Important Stuff From Geometry
   
 Most people know kind of what an angle is.
Related Chapters
   
 You can see them at the point of a slice of pizza ...  
 
 
 The "lift" in a skateboard jump ramp ...
 
 
 and stuff like that all have angles we know about.
 
 To get really technical,
 if you take two different rays that start at the same point
 you get an angle ...
 
 
 There are lots of ways to measure angles.
 The way that gets used the most is called degrees.
 
 Why do they call it degrees?
 Who knows! 
 And who really cares?
 
 They could have called it anything,
 degrees is just a name.
 
 The important thing is how it works.
 
 It works kind of like a crazy watch that runs backwards.
 
 Example:
 Start with a ray at 3 O'clock ...
 

 

 
 Now put another ray at 12 O'clock.
 

 

 
 The angle measure from the 3 O'clock ray 
 to the 12 O'clock ray ...
 

 

 
 Now take away the ray at 12 O'clock 
 and put in one at 9 O'clock ...
 

 

 
 There are 3 hours from 12 O'clock to 3 O'clock
 and 90 degrees.
 There are 6 hours from 9 O'clock to 3 O'clock.
 Guess how many degrees it is?
 

 

 
 Now take away the ray at 9 O'clock 
 and put one in at 6 O'clock.
 
 It's 9 hours from 6 O'clock to 3 O'clock
 How many degrees do you think it is?
 

 

 
The degrees are the measurement of how far you must spin
 (math types say rotate)
 to get from pointing in the direction of one line to pointing
 in the direction of the other.
 The next thing you need to know is a bit about is triangles.
 What makes a triangle a triangle? 
 Three straight lines all connected end to end to end. 
 All three lines might be the same length, 
 two might be the same length or none of the lines might be the same length. 
 
 In geometry class, you probably had to learn all kinds of names
 like equilateral, and obtuse, and iscoceles, and stuff like that. 
 Well, in trig we couldn't care less about those names and postulates 
 and all those things.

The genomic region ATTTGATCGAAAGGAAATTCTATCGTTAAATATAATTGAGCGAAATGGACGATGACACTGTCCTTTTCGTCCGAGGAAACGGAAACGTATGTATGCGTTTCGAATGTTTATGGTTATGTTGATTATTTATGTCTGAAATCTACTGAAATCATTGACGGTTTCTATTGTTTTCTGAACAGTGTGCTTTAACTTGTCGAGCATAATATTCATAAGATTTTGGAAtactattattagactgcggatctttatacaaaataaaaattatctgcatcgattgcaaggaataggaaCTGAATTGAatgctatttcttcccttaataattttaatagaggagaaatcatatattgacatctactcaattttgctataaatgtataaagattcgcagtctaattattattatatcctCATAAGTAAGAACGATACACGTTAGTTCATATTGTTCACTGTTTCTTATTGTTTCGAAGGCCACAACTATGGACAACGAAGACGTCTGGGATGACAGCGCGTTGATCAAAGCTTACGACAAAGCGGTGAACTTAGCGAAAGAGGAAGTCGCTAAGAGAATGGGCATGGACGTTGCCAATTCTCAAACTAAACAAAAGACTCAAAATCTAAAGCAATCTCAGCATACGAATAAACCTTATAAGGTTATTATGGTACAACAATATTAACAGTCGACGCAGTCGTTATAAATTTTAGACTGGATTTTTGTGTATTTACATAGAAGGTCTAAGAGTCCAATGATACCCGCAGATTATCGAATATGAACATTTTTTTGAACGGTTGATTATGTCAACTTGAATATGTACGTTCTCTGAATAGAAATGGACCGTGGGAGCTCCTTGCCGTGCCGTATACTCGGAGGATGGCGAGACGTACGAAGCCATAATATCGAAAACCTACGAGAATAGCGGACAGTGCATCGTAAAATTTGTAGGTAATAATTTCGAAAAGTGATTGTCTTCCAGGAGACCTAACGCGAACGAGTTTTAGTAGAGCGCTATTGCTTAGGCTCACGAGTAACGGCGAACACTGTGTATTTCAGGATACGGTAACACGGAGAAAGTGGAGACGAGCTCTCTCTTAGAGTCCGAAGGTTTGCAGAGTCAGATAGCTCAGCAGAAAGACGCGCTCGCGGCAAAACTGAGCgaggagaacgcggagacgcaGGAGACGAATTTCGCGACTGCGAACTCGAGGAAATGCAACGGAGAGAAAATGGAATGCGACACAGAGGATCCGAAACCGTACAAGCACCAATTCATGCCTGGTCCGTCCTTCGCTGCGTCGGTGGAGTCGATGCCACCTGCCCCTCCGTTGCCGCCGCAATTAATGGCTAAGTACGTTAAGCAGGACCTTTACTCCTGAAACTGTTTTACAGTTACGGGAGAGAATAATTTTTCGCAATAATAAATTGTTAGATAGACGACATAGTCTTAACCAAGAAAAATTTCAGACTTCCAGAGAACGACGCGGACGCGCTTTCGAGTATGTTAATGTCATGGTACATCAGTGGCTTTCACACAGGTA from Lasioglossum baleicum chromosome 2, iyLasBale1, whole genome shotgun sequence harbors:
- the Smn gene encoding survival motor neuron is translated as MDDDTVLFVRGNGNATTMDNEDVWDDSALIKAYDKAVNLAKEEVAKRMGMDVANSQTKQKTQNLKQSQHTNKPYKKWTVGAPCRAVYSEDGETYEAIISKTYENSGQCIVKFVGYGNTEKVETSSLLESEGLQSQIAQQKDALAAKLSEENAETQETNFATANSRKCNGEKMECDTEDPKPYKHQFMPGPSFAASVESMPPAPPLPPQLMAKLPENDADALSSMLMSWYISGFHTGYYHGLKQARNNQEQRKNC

In fact, there's only 3 things we really need from geometry.
 
  1) If you add up the 3 angles on the inside of a triangle you get 180 degrees. 
No matter what the triangle looks like.
 
  2) If one of the angles on the inside of the triangle is 90°,
  the triangle is called a right triangle. 
 The triangle is drawn with a little square on the 90° angle 
 to show that it is 90°
 The side of the triangle across from (called opposite) the 90° angle 
 (labeled c here) is the longest side of the triangle. 
 It gets a special name. It's called the hypotenuse.
 If you multiply the hypotenuse times itself,
 the answer you get is always the same number that you get
 when you multiply the other two sides times themselves
 and then add that together.
 That little trick is called the Pythagorean Theorem.
 
3) (The most important one.)
Say we have a small right (one 90° angle) triangle.

and we make a really big copy of it.

 now even though the copy is much bigger, it's still exactly the same shape. 
   That means the angles are still the same. 
 The pointy little angle on the right 
 is the same number of degrees in the little triangle as it is in the big copy.
 The other angle (in the upper left) is still the same size, 
 and the 90° angle is still 90°. 
 OK, Big deal, so what?
  Here's the deal. 
 Let's label the sides of the little triangle a, b, and c, 
 and let's label the sides of the big copy A, B, and C.
 Suppose the ratio of the length of b to the length of c
 (which is the fraction b/c) is:
THEN ON THE BIG TRIANGLE:

 
 That means, 
 that if we have a right triangle of any size with these same angles, 
 the length of the side across from the little pointy angle on the right (B) 
 divided by he length of the hypotenuse equals 1/3.
 
 In geometry, this idea is called the law of similar triangles. 
 When it was first discovered, average people said 
 "Oh, that's sort of neat, I guess" but math types said: 
 "Wow! I see big time job security here. 
 We can take that little puppy and build an entire area of math out of it. 
 We'll call it trigonometry, and with all the shenanigans we can do with it, 
 we'll all have jobs for life!" And they did. 
 All of trigonometry comes from the law of similar triangles.
 

copyright 2008 Bruce Kirkpatrick